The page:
By Kelvin Sim
Uniform Resource Locators (URLs) are the building blocks of an effective website hierarchy. Therefore it is imperative to structure them right the first time round. However getting your URL structure right involves a complex blend of usability and accessibility factors, along with some good old-fashioned SEO.
In this blog post, we will cover the importance of having an SEO friendly URL that will set your website up for success in the Search Engine Results Pages (SERPs). But first, let’s talk about what a URL is.
What is a URL?
URLs are the most common type of Uniform Resource Identifiers (URI). They contain strings of characters used to identify a resource over a network, making them essential to navigate through the web.
A URL is a unique identifier used to locate a resource on the web, which gives you the specific address (also referred to as a web address) to a website or piece of content on the World Wide Web.
What is a URL Structure?
A URL contains the following elements:
- Protocol: indicates how browsers should retrieve information about a resource.
- www: was originally used to distinguish the website of a domain from any other elements of that domain.
- Domain name: or hostname is the readable text name of the specific location where a resource (in many cases, a website) is located.
- Top Domain Name (TDL): refers to the last segment of a domain name, or the part that follows immediately after the “dot” symbol. TLDs are mainly classified into two categories: generic TLDs and country-specific TLDs.
- Path: which includes the specific subfolder structure where a web page is located.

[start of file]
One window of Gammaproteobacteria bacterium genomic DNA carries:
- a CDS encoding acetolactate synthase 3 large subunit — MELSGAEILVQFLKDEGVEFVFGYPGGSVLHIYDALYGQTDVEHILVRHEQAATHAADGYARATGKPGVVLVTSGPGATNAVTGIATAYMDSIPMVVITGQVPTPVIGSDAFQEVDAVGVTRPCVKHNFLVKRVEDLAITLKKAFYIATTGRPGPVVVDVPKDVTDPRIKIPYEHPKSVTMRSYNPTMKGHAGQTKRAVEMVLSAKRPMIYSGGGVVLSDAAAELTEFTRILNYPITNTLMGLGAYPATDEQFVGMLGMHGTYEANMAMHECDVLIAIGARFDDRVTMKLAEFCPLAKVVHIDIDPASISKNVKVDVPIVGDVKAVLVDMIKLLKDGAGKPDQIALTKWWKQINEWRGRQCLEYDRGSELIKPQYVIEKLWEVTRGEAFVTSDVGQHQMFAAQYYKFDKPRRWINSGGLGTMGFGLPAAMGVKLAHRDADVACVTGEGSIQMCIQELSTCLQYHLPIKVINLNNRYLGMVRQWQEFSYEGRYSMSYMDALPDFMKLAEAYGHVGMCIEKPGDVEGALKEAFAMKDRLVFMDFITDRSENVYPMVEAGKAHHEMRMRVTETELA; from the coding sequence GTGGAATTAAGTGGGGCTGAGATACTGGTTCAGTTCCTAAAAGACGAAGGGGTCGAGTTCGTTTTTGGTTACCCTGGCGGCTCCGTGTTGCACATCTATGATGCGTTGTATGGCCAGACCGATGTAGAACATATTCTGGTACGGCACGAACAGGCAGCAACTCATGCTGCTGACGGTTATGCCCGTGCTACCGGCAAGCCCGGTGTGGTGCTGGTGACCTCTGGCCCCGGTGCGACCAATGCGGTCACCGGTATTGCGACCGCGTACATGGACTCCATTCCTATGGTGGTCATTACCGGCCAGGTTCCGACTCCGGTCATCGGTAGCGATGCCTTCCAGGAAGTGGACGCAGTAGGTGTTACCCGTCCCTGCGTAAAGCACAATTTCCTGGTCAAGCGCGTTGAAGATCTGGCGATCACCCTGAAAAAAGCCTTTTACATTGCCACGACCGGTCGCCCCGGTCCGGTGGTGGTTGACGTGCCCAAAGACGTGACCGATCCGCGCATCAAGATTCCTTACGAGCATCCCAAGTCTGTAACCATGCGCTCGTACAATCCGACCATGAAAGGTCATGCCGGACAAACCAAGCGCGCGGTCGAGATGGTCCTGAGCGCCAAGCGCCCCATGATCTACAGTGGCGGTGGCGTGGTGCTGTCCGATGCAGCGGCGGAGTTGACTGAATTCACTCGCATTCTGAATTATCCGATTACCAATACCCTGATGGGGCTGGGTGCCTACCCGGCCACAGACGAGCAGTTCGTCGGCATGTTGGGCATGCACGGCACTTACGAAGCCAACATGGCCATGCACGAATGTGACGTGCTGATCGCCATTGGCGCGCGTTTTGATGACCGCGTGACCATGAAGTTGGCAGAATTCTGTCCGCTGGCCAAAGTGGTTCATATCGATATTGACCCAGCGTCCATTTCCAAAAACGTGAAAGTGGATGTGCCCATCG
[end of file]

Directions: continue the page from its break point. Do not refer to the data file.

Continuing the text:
Why Does URL Structure Matter?
When it comes to your website, the URL is generally the first thing both search engines and users see, and since the entire concept of SEO is to reduce the time a user spends searching for a relevant result, first impressions are very important.
There are 2 key reasons why your URL structure matters:
- It provides users a structured reference to where they are on your website.For example, your URL is as follows:
Users will be able to understand that the page they are visiting belongs in the two categories that precede the final part of the HTML: men’s shirts.
If users were not able to see the title tag, the semantically accurate URL would still provide users a clear idea of what this landing page is about, and would provide visitors with an improved user experience by making it clear what they expect to see if they click on this link in the SERPs.
For example, our Ignite Search URL below is what we call a ‘semantically accurate’ URL
- It plays a role in helping search engines such as Google to understand the contents of your web page as they crawl and index them.
Along with your title tag, link anchor text, and the content itself, search engines use your web page’s URL to understand what your content is all about.
For example, given the previous URL:
Search engine bots will be able to see that a ‘black crew neck shirt’ falls under the same category as other shirts (if any, depending on your product listing), which falls under a larger category of men’s clothing on your Ecommerce retail store.
In addition to this, URLs are a ranking factor search engines use when determining a web page’s relevance to a search query. While search engines do consider the authority of the overall domain itself more, well-structured URL with the inclusion of primary keywords can increase your ability to rank hire, but more on that later.
Too often though, websites are created with only the users in mind and not the search engine. Undoubtedly the users are the ones engaging with your website but if it isn’t SEO optimised the pages won’t be visible in the SERPs.
SEO Best Practices for URLs
Keep It Simple
Keeping URLs as simple, relevant, compelling, and accurate as possible is the key to getting both your users and search engines to understand them. Although URLs can include ID numbers and codes, the best practice is to use words that people can comprehend.